Regression therapy is great for a lot of things. I particularly like to use it when signs of regression are already occurring in the client. Whenever people have problems in the present, related to something that happened in the past, regression is a possible approach. However, it’s important to avoid false memories.
Why is regression so useful? Because if we can broaden perspectives on past events, change the emotions that resonate with those past events, then the client may change their emotions and behaviors in the present. As an example, if a client gets depressed when someone criticizes them, and then lashes out at the criticizer, you may be able to trace that feeling back to a time they were criticized as a child. As an adult looking back, they may have a different experience of the event. Or, you can help them gain a different perspective by bringing resources from other areas of their lives, into the old experiences.
Once those old experiences are reprocessed and have shifted for the client, they will respond differently in future situations in which they’re criticized.
Avoiding False Memories
I usually use an affect bridge technique, which has a lesser chance of creating false memories. I prefer to work with regression that meets the following guidelines.
- There is a feeling/behavior, in a specific context that occurs in the client’s life and they’d like to change it.
- The client doesn’t suggest regression or recovering memories to me.
There are some situations in which regression can be problematic…
Gimmee Summa Dat Regression!
One that raises red flags for me is when a potential client asks for regression. They might say something such as, “I’m sure an event happened, but I can’t remember it. I’d like help remembering it.”
The problem is this…
Your frame of mind has a lot to do with what comes up when you do a regression. In other words, you tend to find what you’re looking for. With the affect bridge technique, the client is feeling an emotion and looking for the earlier instances where they felt that same emotion. It’s best if the client’s expectations are neutral. Often they’re surprised by the memories that come up, but those memories are not “repressed.” They might say, “I’d forgotten about that,” or “I haven’t thought of that in years.” Those are good signs.
Or at first, they may not see how those memories are connected to their current situation. You may be able to, but they may not. Those are all signs that an agenda has not clouded the responses they’ve given you.
I’m In A Neutral State Of Mind
But what happens if a client already has an idea of what they might find?
Well, one of the things that happens in hypnosis is that people tend to be able to visualize more vividly. Many people mistake “vivid” for, “It must really have happened.”
So, let’s suppose you read a book by a prominent psychiatrist that said that many cases of psoriasis could be traced to childhood trauma in which the person was abducted by Martians. In hypnosis, if that person were to be asked to find the root cause of their psoriasis, it would be easy for them to imagine that they were kidnapped by Martians. Since the imaginations are more vivid in hypnosis, they might think the imaginings were real. That’s one way false memories can be born.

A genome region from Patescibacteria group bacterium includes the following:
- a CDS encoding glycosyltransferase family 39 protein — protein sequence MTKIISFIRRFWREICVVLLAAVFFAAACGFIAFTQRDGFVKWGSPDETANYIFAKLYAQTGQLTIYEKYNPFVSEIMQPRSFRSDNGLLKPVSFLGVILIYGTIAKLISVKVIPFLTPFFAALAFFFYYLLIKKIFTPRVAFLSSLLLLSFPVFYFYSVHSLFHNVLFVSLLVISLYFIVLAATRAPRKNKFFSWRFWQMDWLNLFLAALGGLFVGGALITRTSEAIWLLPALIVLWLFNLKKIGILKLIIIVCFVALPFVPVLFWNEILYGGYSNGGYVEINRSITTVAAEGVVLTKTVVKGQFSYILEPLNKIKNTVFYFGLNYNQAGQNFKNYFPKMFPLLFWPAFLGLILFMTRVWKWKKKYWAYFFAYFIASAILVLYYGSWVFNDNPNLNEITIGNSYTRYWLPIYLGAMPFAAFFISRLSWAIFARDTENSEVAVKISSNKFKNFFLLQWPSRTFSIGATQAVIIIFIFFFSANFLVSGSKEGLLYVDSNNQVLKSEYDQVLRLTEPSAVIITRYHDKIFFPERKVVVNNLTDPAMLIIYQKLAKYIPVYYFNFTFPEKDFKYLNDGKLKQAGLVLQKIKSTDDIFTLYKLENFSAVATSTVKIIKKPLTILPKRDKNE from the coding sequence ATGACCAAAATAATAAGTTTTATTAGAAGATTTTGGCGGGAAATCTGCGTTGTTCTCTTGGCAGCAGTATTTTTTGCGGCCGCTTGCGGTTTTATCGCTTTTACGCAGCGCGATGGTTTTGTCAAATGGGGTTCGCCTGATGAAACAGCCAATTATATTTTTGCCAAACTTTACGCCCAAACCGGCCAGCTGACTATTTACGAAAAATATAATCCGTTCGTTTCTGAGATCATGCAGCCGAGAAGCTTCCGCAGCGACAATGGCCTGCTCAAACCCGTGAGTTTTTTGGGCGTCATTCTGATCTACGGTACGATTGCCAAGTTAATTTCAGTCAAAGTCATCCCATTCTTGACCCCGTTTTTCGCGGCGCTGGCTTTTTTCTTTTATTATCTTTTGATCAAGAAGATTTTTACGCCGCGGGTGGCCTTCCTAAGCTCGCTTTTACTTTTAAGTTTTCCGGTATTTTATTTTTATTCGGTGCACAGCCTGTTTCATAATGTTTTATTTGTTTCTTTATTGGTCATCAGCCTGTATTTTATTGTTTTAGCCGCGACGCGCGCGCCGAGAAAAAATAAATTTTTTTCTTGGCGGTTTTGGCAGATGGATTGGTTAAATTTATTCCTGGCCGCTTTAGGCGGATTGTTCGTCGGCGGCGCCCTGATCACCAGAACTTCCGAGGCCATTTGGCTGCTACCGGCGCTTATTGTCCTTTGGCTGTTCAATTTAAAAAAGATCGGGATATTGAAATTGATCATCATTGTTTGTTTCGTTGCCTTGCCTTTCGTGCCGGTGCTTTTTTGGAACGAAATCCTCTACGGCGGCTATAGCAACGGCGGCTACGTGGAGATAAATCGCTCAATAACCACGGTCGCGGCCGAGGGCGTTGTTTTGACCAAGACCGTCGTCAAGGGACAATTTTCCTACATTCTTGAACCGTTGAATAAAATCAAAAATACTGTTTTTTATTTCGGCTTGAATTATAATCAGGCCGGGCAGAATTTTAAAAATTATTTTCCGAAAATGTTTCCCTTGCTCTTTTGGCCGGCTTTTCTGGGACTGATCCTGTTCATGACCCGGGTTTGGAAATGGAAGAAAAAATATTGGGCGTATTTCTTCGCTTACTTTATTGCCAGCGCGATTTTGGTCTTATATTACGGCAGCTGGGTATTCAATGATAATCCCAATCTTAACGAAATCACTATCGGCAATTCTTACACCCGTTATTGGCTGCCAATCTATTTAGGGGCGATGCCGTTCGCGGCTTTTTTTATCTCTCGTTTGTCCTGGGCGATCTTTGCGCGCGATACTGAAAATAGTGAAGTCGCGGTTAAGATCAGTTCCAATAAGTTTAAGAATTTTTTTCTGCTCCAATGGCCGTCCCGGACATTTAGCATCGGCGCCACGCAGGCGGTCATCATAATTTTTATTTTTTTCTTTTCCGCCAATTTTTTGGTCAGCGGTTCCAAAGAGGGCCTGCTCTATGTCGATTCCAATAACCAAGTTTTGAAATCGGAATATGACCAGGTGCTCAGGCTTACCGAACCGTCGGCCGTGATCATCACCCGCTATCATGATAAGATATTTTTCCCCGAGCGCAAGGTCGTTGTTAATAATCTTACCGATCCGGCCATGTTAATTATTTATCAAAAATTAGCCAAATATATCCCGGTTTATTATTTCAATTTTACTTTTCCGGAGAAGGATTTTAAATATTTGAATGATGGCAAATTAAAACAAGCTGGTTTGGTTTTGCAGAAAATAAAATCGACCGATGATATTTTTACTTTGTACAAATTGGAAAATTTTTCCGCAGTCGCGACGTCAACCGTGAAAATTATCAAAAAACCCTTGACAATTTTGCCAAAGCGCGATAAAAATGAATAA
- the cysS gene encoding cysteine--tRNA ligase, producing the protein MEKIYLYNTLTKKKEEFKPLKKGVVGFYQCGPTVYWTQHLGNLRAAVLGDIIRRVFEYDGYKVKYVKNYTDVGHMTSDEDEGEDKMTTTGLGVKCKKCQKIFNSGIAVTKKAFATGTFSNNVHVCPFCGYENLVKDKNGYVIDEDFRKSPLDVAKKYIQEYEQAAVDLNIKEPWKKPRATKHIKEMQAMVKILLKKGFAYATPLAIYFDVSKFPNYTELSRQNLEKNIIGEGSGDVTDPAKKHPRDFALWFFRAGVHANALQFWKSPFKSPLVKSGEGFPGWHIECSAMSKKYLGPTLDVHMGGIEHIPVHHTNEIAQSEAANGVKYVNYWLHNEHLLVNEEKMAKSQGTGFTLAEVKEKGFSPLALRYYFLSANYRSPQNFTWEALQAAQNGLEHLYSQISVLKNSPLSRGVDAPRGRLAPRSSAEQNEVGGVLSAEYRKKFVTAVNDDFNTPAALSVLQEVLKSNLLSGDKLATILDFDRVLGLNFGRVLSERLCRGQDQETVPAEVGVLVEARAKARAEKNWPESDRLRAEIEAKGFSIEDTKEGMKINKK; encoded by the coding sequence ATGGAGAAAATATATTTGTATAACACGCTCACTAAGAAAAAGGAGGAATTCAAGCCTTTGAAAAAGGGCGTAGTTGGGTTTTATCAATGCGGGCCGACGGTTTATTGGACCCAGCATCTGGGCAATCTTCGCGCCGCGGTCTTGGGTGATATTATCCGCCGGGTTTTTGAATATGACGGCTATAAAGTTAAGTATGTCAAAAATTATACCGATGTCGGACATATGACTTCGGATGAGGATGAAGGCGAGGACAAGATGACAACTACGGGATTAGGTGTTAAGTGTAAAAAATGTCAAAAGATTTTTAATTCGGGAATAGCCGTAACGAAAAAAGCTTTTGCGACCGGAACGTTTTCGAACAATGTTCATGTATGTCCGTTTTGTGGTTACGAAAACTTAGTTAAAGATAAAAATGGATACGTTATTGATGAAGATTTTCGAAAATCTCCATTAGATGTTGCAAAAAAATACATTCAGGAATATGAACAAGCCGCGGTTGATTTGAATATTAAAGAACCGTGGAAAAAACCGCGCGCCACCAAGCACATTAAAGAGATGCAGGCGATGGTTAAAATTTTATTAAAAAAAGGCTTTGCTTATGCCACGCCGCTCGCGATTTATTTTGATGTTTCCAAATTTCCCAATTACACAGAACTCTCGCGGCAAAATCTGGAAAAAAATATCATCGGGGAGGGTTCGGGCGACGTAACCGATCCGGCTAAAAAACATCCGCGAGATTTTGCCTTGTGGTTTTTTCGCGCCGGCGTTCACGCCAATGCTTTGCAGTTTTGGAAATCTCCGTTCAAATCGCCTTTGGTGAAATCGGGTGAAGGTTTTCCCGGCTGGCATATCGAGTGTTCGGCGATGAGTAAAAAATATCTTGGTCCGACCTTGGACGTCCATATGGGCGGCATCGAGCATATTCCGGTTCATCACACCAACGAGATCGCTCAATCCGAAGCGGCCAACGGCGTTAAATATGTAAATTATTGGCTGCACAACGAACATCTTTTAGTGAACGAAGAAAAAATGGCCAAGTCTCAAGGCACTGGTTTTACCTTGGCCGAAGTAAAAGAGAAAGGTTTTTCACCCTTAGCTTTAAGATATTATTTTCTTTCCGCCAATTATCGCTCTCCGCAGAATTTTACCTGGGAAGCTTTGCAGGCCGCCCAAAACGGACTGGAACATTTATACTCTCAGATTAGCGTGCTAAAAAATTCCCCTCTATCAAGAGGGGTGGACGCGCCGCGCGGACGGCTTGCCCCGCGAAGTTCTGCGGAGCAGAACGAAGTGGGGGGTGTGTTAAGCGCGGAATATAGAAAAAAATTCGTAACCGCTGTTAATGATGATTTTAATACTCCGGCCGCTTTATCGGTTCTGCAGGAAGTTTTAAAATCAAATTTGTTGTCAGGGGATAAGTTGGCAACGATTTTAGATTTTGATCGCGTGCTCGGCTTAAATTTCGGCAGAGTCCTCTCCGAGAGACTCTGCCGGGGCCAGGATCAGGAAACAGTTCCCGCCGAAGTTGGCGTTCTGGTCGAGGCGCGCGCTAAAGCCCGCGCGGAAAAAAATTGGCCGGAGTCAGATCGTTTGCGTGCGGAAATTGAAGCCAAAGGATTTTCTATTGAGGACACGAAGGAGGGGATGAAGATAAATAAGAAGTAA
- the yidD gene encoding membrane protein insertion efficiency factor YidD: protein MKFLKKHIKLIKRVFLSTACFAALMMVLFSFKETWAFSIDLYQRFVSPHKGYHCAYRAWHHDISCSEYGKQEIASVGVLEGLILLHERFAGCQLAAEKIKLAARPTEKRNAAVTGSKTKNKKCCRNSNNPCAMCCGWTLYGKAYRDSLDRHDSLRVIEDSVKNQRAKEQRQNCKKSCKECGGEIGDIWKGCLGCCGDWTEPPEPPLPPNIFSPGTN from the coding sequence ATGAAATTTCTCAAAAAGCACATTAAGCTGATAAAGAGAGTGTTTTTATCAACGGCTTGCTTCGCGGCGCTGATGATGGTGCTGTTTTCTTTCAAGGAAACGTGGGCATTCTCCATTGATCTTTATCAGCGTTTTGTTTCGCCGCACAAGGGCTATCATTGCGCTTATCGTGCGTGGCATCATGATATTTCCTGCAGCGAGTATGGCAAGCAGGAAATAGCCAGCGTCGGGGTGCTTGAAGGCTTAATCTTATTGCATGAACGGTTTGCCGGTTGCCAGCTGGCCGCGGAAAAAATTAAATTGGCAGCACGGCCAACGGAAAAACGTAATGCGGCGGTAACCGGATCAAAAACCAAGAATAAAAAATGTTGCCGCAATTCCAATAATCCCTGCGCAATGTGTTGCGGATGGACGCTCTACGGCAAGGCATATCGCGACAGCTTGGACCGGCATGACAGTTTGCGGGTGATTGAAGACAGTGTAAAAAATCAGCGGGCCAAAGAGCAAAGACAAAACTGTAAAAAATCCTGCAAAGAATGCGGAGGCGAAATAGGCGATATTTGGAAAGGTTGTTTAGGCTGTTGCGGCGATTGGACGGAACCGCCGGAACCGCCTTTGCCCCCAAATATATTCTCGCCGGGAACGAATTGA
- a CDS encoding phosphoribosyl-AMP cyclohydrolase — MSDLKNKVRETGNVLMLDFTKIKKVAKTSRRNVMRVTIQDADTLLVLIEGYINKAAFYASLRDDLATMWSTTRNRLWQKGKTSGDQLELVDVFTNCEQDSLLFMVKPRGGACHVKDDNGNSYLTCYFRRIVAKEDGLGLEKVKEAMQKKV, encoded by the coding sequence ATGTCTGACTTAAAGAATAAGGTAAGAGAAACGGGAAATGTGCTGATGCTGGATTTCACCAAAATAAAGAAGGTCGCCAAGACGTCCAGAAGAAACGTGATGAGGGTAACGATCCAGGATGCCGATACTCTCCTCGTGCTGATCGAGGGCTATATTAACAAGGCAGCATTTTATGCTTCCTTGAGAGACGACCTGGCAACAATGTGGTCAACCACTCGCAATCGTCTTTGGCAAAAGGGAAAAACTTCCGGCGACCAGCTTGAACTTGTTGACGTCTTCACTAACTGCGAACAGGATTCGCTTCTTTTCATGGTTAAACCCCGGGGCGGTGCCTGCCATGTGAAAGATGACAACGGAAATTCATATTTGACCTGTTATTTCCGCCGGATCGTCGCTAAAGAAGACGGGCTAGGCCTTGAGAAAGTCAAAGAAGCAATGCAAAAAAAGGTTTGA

This scenario might seem ridiculous to you, but it’s not far from things that people have actually believed. And if the therapist takes the client’s imagery at face value, they may begin to develop a theory and lead other clients in that same direction. They may say, “Don’t be alarmed if you see images of Martians, it’s happened to dozens of my clients.” Then, the clients who don’t see Martians are characterized as “resisting” and a new theory springs up — that the Martians are programming them not to remember, even in hypnosis!
Now, as a hypnotist, you are never going to be able to know everything that’s in the client’s mind. They might have a theory or an agenda that they don’t reveal to you. But you can avoid most of the problems with regression therapies, including false memories, by following a few, simple guidelines.
- Use regression therapies, only when they’re called for
- Have a minimal theoretical framework about regression
- Explain that while memories recovered with hypnosis can be true, in order to consider them reliable, we’d have to have additional evidence in order to make a conclusion
- Don’t work with cases where there may be potential legal issues (If a client may sue a parent for past sexual abuse, for instance, hypnotizing them may weaken the client’s case)
When someone calls and asks for regression, I always carefully examine the reasons they think regression is suitable for their situation. If they want to recover a memory, (unless they lost a brooch somewhere and want to remember where they put it) I usually pass. The reason? They usually already have a theory and are looking for confirmation. That’s a perfect situation for creating false memories.
Help For ‘Memory Problems’
I had one situation where a couple came to me for “help with memory problems.” It turns out that the woman was blacking out and disappearing for several days. The husband wanted her hypnotized to find out what she was doing when she was gone. He believed that hypnosis was like a truth serum and she wouldn’t be able to make something up.
That situation was a minefield for a hypnotist. I declined the session.
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